Automatically personalized action recipes.

Automate your day with Action Recipes in Q Actions 1.3.2!

By | Action Recipes, App Actions, Digital Assistants, News | No Comments

Finding yourself routinely using the same set of actions as you commute to work or prepare for your workout session? Action Recipes string together your favorite actions to help you get through the day. With Action Recipes, you can run multiple actions from the apps you use with simple voice commands.

Hands on the steering wheel as you start your daily commute to work?

“start my morning commute”

  • Start streaming NPR as Google Maps navigates you through the best route to work

Earbuds on, phone stowed, as you get ready for your routine run around the neighborhood or nearby trail?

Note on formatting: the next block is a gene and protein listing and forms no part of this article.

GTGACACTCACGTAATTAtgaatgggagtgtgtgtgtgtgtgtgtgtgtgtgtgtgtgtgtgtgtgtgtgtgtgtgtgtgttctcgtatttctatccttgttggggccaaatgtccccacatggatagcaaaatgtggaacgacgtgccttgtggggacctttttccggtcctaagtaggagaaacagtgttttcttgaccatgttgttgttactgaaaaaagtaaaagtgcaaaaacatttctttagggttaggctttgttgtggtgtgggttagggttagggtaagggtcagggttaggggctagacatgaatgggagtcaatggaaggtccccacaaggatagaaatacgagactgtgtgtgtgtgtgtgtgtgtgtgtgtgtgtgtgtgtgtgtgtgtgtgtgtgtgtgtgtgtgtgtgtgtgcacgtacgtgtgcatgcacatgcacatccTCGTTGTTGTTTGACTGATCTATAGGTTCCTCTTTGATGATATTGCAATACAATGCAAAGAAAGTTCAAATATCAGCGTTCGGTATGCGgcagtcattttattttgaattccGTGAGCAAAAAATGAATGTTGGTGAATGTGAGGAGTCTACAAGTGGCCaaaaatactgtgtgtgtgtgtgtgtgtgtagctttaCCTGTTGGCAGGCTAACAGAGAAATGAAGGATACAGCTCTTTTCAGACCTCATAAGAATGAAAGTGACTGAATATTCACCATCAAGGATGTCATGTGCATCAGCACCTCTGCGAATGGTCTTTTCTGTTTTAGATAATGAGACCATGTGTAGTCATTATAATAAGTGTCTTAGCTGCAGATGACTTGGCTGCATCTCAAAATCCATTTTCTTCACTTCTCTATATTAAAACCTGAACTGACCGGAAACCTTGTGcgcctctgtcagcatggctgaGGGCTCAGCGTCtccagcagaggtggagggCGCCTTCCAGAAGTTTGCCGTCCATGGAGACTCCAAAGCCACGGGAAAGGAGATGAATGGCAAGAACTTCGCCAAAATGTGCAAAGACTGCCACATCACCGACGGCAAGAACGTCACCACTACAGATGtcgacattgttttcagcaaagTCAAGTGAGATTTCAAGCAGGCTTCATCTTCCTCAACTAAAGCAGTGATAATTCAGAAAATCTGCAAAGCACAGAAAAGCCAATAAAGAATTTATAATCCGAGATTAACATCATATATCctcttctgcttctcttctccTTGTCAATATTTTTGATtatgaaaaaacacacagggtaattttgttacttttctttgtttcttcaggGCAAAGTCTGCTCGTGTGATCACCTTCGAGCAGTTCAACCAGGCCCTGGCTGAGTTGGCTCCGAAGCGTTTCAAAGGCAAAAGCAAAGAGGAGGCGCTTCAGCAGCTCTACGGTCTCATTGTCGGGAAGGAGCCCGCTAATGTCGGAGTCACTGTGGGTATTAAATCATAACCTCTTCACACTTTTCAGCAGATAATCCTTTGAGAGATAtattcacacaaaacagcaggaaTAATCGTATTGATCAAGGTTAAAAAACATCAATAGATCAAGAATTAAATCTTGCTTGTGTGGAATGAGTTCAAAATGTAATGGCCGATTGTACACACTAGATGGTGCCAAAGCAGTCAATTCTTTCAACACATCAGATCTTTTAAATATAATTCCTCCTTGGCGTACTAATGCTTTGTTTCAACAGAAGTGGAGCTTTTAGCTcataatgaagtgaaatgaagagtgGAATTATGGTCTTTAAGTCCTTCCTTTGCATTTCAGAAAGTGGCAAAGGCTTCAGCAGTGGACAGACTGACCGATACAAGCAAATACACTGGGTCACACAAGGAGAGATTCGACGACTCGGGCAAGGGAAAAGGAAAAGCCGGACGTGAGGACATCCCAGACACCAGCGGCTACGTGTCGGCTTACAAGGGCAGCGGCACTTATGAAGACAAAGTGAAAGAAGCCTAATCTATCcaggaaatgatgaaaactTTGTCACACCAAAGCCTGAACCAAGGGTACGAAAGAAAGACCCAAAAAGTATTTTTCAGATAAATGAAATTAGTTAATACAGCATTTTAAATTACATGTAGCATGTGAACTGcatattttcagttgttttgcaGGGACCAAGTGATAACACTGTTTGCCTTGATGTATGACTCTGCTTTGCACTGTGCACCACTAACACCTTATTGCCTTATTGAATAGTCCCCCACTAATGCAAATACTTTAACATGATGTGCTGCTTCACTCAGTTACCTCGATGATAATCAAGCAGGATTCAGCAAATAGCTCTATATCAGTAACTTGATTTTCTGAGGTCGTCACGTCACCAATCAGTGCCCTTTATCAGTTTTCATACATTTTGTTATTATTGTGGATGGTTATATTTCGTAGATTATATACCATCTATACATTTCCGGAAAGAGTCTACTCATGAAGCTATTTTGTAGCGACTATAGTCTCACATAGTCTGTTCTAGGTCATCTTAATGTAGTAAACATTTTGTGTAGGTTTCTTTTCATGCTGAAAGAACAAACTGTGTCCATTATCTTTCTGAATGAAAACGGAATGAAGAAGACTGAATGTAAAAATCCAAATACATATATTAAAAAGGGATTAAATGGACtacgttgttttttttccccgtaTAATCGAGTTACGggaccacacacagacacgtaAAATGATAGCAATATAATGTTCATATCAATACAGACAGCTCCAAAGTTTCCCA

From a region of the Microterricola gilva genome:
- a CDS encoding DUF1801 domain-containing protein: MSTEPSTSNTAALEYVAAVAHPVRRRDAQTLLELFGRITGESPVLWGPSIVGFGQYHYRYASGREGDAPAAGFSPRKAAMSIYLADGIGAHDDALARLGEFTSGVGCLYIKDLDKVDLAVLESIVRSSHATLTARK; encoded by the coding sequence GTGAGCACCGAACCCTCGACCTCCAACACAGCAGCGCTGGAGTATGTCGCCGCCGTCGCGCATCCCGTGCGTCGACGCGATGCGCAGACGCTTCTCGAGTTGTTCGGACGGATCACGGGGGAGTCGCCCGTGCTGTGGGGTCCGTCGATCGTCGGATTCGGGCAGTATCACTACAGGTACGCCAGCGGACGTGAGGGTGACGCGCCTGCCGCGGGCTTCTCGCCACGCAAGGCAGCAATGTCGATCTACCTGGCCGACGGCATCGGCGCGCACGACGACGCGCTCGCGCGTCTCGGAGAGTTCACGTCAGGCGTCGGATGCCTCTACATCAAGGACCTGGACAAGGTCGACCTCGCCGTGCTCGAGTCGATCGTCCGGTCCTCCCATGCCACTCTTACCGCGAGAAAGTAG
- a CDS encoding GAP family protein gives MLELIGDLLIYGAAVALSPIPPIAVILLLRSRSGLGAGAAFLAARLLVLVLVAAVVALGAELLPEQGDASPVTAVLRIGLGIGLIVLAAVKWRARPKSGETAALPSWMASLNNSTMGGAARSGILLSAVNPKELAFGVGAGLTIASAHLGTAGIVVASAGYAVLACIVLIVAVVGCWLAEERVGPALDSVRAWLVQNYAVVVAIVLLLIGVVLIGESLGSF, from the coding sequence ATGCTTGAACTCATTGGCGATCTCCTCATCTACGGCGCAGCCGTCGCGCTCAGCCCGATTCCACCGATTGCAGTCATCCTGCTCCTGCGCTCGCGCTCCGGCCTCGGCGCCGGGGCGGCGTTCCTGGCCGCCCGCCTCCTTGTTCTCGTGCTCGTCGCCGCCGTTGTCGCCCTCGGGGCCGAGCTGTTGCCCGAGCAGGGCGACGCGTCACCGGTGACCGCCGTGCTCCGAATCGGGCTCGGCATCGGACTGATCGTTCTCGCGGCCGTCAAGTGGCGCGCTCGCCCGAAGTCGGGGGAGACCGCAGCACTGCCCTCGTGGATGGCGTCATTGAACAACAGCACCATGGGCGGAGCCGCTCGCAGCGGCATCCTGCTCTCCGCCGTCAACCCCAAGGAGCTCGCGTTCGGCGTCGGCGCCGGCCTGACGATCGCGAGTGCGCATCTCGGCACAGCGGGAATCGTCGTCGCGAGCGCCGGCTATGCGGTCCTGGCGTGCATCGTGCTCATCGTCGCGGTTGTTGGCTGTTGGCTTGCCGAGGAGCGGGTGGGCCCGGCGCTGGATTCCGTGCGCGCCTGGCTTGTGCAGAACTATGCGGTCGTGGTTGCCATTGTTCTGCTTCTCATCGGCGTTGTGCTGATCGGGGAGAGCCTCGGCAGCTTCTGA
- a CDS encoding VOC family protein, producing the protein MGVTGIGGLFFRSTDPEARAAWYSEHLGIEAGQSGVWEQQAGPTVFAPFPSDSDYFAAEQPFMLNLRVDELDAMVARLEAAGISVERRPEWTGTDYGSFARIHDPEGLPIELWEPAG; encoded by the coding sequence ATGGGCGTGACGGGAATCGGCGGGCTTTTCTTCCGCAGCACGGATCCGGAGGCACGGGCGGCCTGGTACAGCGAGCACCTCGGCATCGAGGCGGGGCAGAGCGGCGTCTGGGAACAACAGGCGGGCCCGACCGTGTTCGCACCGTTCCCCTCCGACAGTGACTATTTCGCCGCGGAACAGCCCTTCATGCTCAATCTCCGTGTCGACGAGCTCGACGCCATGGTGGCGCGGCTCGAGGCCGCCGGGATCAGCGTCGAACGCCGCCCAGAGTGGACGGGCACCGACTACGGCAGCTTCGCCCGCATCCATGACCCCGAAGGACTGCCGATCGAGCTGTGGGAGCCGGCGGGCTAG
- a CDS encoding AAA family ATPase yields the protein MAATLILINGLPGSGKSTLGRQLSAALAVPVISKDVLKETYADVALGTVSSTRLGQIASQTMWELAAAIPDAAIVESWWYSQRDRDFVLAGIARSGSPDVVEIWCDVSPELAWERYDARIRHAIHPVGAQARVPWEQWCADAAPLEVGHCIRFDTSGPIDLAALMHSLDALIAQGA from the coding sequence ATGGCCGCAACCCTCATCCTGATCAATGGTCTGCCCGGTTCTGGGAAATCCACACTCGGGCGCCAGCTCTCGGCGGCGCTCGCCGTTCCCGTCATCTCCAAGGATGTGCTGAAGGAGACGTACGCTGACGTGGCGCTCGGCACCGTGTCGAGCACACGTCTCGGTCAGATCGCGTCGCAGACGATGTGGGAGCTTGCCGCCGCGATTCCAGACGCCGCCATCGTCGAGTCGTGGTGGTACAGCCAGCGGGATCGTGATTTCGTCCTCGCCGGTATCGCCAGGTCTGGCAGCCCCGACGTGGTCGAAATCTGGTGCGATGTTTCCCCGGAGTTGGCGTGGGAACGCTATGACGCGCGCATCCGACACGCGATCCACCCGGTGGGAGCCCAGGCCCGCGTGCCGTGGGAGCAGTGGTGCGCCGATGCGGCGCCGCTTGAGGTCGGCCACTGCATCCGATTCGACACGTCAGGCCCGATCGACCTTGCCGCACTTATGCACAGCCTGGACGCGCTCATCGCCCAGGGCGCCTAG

“start my workout”

  • Play your favorite tracks on Spotify, Pandora, or Google Play Music as MapMyRun, Mi Fit or Google Fit logs your workout session

Hands tied as you gather your carry-ons and prepare to board the plane?

“ready to board”

  • Send someone a quick message through SMS, WhatsApp, or WeChat as United, American Airlines, Alaska, or Delta brings up your boarding pass

These Action Recipes are already created for your convenience. Just grab the latest version of Q Actions from the Google Play Store and swipe left until you reach the My Action Recipes page to preview your supported Action Recipes. More interesting recipes will just start surfacing here as they come online.

Action Recipes are automatically personalized for you – the right actions are executed based on the apps you use for these tasks. We are working on further controls and customizability.

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We would love to hear your feedback on these Action Recipes. Please let us know what you think!